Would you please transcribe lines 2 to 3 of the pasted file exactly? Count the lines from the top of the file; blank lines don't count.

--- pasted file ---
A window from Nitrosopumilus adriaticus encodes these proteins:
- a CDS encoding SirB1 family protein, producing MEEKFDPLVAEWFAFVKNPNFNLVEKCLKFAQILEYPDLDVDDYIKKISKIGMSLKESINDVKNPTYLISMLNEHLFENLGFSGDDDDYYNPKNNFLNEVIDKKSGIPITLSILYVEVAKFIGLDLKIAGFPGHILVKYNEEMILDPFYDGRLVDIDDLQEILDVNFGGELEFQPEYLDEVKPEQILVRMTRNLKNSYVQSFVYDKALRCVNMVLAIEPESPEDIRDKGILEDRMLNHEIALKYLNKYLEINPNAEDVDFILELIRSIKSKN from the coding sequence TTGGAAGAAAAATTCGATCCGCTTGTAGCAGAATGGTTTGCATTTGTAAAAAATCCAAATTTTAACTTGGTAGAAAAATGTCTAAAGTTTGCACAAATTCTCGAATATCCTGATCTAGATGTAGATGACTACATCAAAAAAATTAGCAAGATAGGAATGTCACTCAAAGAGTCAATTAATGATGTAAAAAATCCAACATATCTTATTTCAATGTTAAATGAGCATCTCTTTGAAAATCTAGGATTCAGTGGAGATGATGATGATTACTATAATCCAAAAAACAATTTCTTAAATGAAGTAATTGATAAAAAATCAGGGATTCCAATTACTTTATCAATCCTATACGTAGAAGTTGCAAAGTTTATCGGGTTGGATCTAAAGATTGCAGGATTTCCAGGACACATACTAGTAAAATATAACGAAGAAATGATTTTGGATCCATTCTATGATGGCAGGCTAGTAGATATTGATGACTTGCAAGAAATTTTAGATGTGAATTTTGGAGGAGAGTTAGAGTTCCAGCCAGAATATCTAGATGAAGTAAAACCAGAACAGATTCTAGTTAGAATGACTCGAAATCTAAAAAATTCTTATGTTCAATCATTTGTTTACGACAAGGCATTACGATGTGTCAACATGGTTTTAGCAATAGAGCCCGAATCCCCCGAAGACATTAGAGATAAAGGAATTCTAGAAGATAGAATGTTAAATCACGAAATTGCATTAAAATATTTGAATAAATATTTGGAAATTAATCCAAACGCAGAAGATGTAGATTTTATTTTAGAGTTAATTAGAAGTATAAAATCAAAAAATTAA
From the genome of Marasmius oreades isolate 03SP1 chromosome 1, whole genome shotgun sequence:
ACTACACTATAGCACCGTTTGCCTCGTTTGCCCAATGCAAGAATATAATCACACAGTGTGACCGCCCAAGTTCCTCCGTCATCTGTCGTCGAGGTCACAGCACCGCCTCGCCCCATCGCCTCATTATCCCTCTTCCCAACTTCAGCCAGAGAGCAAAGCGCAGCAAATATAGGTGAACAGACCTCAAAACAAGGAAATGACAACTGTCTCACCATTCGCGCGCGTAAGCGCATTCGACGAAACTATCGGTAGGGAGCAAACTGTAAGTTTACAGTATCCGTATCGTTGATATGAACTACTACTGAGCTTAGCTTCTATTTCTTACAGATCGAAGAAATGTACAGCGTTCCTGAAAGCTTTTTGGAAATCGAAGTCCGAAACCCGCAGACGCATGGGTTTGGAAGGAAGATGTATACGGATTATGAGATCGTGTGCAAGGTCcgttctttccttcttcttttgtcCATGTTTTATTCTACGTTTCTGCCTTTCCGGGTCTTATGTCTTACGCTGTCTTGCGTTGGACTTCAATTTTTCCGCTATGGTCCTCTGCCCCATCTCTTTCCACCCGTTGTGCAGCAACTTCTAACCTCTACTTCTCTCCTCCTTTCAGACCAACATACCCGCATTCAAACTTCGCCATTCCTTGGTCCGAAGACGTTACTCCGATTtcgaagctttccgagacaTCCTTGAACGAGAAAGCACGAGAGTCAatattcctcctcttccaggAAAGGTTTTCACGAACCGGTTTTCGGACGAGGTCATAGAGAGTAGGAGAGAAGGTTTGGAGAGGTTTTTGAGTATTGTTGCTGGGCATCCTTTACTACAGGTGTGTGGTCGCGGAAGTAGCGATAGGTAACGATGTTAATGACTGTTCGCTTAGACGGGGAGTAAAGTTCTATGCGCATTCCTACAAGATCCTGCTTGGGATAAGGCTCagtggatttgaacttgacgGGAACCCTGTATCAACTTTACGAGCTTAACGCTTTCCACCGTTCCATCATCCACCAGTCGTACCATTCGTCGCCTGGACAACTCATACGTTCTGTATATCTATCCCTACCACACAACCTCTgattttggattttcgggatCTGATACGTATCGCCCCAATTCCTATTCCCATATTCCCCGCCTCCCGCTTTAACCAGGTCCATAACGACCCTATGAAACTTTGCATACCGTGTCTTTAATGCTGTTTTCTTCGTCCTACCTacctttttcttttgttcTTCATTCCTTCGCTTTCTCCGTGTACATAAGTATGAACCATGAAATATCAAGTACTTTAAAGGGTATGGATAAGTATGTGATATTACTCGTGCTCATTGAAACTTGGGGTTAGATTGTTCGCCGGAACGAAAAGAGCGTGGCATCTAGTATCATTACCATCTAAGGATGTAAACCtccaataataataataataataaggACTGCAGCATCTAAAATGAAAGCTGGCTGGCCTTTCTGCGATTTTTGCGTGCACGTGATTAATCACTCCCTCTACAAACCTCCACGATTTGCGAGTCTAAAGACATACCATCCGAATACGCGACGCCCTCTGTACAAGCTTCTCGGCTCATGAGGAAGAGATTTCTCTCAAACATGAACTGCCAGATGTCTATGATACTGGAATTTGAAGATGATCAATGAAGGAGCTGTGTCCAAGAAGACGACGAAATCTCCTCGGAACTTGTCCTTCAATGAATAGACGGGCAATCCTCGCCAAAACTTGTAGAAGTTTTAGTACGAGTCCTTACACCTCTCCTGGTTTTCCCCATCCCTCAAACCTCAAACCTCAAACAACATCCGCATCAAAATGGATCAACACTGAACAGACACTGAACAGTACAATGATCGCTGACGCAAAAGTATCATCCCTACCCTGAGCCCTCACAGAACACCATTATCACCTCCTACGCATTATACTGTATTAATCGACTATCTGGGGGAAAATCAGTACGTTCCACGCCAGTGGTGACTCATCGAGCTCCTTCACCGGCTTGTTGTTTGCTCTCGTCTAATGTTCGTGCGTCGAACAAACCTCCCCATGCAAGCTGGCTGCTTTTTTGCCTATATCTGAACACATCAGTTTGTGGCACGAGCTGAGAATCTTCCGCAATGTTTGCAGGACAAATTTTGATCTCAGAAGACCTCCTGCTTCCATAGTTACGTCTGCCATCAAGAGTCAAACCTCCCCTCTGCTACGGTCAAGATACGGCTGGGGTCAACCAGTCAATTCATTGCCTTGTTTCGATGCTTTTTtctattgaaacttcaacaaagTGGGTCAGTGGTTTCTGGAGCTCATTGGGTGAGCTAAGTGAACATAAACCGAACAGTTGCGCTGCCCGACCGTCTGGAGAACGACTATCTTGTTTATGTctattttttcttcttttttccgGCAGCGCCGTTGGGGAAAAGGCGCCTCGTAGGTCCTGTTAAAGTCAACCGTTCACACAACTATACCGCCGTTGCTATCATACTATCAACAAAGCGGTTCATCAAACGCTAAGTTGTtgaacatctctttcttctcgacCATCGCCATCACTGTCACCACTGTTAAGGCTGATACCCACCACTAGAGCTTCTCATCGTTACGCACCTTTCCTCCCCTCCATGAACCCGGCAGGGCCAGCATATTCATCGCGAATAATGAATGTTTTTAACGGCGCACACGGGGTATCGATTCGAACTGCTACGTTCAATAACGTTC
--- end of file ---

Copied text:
- a CDS encoding SirB1 family protein, producing MEEKFDPLVAEWFAFVKNPNFNLVEKCLKFAQILEYPDLDVDDYIKKISKIGMSLKESINDVKNPTYLISMLNEHLFENLGFSGDDDDYYNPKNNFLNEVIDKKSGIPITLSILYVEVAKFIGLDLKIAGFPGHILVKYNEEMILDPFYDGRLVDIDDLQEILDVNFGGELEFQPEYLDEVKPEQILVRMTRNLKNSYVQSFVYDKALRCVNMVLAIEPESPEDIRDKGILEDRMLNHEIALKYLNKYLEINPNAEDVDFILELIRSIKSKN from the coding sequence TTGGAAGAAAAATTCGATCCGCTTGTAGCAGAATGGTTTGCATTTGTAAAAAATCCAAATTTTAACTTGGTAGAAAAATGTCTAAAGTTTGCACAAATTCTCGAATATCCTGATCTAGATGTAGATGACTACATCAAAAAAATTAGCAAGATAGGAATGTCACTCAAAGAGTCAATTAATGATGTAAAAAATCCAACATATCTTATTTCAATGTTAAATGAGCATCTCTTTGAAAATCTAGGATTCAGTGGAGATGATGATGATTACTATAATCCAAAAAACAATTTCTTAAATGAAGTAATTGATAAAAAATCAGGGATTCCAATTACTTTATCAATCCTATACGTAGAAGTTGCAAAGTTTATCGGGTTGGATCTAAAGATTGCAGGATTTCCAGGACACATACTAGTAAAATATAACGAAGAAATGATTTTGGATCCATTCTATGATGGCAGGCTAGTAGATATTGATGACTTGCAAGAAATTTTAGATGTGAATTTTGGAGGAGAGTTAGAGTTCCAGCCAGAATATCTAGATGAAGTAAAACCAGAACAGATTCTAGTTAGAATGACTCGAAATCTAAAAAATTCTTATGTTCAATCATTTGTTTACGACAAGGCATTACGATGTGTCAACATGGTTTTAGCAATAGAGCCCGAATCCCCCGAAGACATTAGAGATAAAGGAATTCTAGAAGATAGAATGTTAAATCACGAAATTGCATTAAAATATTTGAATAAATATTTGGAAATTAATCCAAACGCAGAAGATGTAGATTTTATTTTAGAGTTAATTAGAAGTATAAAATCAAAAAATTAA
From the genome of Marasmius oreades isolate 03SP1 chromosome 1, whole genome shotgun sequence: